Deborah Cheetham will be the new curator of the Canberra Symphony Orchestra’s Australian Series, held at the National Portrait Gallery. The award-winning Yorta Yorta soprano and composer – who was voted Australian Artist of the Year 2019 by Limelight‘s critics – will take over from the Australian Series’ inaugural curator Matthew Hindson.

“I cannot wait to welcome audience members back to this series,” Cheetham told Limelight. “Australian chamber music has a style all of its own and this series provides an intense and intimate experience for players and audience members alike. With four new commissions, we will uncover hidden gems from the ever-growing cannon of Australian art music, as well as revisiting works of historical significance.”

Deborah CheethamDeborah Cheetham. Photo © Wayne Quilliam

“The CSO’s Australian Series is such an important vehicle for the amplification of the Australian narrative,” Cheetham said. “The arts, music in particular, are the most powerful way by which we may know and understand our belonging. For that reason, it is vital that our stories are told and that our composers have the freedom, opportunity and support to refine their own musical expression of what it is to be an Australian living in the 21st century.”

The CSO’s incoming Artistic Advisor Jessica Cottis described Cheetham’s taking over the Australian Series as a “hugely exciting and meaningful” appointment. “Deborah Cheetham brings such humanity to everything she does,” Cottis said. “She’s an exceptional musician, a pioneering and inspiring leader, and one of the most brilliant and thoughtful arts programmers in Australia today. I feel extremely privileged to be working with Deborah on the CSO’s 2021 season – we’re all so looking forward to making music alongside her. Welcome Deborah!”

Cheetham hopes the Australian Series will become a catalyst for greater representation of Australian music more broadly in the country’s orchestras and ensembles. “Drawing on the strength of the longest continuing music practice in the world, I want to place Australian composers front and centre in the minds of Australian audiences, building a sense of anticipation ahead of each concert and in the lead up to each season,” she said. “I want to support a new generation of First Nations composers to exert their cultural authority and tell their stories through the powerful medium of chamber music. Finally, I want us to better know ourselves and our worth.”

The 2021 Series, which will feature four new commissions, will explore the idea of ‘return’. “The year 2020 has redefined the importance of basic freedoms,” Cheetham explains. “To gather together to make and receive a performance. Never facile, the idea of Return is complex at the best of times. We have been reminded of this truth time and time again throughout 2020 as we grappled with desire and dread all driven by the idea of Return.”

“First Nations voices will be celebrated while audiences will have the opportunity to experience once again the beauty and immediacy of chamber music, which reflects in a very personal way the Australia we know and the Australia we are yet to know,” she said.

Cheetham’s appointment builds on the success of the Series under the direction of Matthew Hindson, who has been curator since its establishment by CSO Chief Conductor and Artistic Director Nicholas Milton in 2017. “It has been such an honour to be at the beginning of what will surely be a long-term, important contribution to our musical culture,” Hindson told Limelight.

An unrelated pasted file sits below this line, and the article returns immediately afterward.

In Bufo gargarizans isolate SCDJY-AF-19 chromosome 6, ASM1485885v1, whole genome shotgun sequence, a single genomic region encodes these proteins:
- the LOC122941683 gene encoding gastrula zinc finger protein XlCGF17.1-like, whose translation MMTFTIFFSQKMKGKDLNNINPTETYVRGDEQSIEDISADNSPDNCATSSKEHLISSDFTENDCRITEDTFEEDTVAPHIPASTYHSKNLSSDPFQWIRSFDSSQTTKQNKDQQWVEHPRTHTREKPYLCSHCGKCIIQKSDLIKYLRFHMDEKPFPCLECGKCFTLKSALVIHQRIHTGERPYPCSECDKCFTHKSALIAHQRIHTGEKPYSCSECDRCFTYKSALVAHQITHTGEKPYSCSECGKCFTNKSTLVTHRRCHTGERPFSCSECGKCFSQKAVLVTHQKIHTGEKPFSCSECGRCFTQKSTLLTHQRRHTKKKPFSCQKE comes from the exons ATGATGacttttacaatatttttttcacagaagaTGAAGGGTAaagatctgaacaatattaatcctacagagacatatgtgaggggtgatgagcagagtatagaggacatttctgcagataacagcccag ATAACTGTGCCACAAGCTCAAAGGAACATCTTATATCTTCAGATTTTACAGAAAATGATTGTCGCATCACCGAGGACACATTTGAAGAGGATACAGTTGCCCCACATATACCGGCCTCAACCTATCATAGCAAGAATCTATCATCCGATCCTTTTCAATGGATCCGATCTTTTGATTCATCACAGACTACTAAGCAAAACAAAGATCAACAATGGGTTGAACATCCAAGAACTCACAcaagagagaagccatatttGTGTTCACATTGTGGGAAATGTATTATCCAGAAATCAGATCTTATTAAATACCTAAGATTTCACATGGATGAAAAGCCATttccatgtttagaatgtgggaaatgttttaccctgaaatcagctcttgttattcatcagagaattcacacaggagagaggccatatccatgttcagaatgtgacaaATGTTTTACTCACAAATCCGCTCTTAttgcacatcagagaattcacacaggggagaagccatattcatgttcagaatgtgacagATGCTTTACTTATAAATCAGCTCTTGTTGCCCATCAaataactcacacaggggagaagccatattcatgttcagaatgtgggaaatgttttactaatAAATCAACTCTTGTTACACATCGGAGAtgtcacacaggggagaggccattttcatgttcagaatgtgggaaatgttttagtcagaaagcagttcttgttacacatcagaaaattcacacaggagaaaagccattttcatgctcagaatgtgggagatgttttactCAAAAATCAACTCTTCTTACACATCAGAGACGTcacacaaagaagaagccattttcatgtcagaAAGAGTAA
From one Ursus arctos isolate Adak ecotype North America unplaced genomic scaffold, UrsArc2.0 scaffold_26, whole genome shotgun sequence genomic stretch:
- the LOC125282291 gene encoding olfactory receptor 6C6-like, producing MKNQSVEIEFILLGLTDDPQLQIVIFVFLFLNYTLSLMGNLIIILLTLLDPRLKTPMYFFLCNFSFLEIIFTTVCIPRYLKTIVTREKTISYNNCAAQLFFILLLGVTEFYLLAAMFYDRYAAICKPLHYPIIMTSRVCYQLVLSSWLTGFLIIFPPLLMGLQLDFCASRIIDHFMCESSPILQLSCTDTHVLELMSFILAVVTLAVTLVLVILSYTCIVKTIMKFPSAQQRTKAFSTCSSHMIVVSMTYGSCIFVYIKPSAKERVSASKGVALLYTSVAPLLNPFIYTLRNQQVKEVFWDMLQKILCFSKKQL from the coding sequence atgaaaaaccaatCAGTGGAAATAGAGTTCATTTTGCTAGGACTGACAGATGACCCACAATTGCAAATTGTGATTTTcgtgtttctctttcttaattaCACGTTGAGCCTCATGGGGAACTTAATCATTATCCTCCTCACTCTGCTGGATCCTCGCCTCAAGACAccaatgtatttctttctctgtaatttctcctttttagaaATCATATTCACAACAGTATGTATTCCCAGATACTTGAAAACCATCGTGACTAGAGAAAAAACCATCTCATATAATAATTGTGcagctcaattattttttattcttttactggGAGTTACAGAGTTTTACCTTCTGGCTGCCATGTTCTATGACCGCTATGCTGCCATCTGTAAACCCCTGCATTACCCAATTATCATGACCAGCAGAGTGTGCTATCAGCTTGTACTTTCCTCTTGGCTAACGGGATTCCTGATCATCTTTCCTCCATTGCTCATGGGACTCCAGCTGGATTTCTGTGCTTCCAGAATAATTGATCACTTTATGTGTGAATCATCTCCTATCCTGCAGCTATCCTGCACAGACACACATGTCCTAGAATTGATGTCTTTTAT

“It was seen as a bit risky,” Hindson said. “Which other orchestras were presenting a series of purely Australian music? Played by Australian performers? None were – so it was a new idea. But the CSO board, management and partners (especially the National Portrait Gallery) backed it all the way and audiences responded.”

Milton paid tribute to Hindson’s “absolutely remarkable” contribution as the inaugural curator of Australian Series. “His determined vision to feature Australian music amongst the CSO’s diverse concert offerings and promote opportunities and arrange commissions for Australian composers has been revolutionary,” said Milton, who concludes his tenure with the orchestra at the end of this year.  “The musicians of the CSO and the wonderfully engaged and curious audience that we serve across the Canberra region have discovered so much intriguing and stimulating repertoire through our association with Matthew.”

With increasing support, including from sponsor Singapore Airlines, the Series grew rapidly. “For the first concert in 2020 (Love, Kindness, Decency) we were able to include two world premieres and have an ensemble of 12 players – the resources required to do this are substantial,” Hindson said. “The concert was truly stunning. The new work by Cyrus Meurant received an instant, standing ovation at its conclusion, the likes of which I have not seen for some time.”

“It’s all about bringing the quality of Australian music to the forefront of our cultural thinking,” said Hindson, who notes that since 2017 the Australian Series has presented 74 pieces of Australian music, including 34 world premieres, engaging 65 musicians. “This includes the achievements of the CSO’s sister Australian Miniseries, which I’m co-curating this year with Jessica Cottis. Commissioning 15 new works for online premiere by CSO musicians during COVID-19, the Miniseries further reflects the orchestra’s significant, long-term commitment to Australian music.”

“But we’ve really only just begun,” he said. “There are so many more possibilities to explore.”

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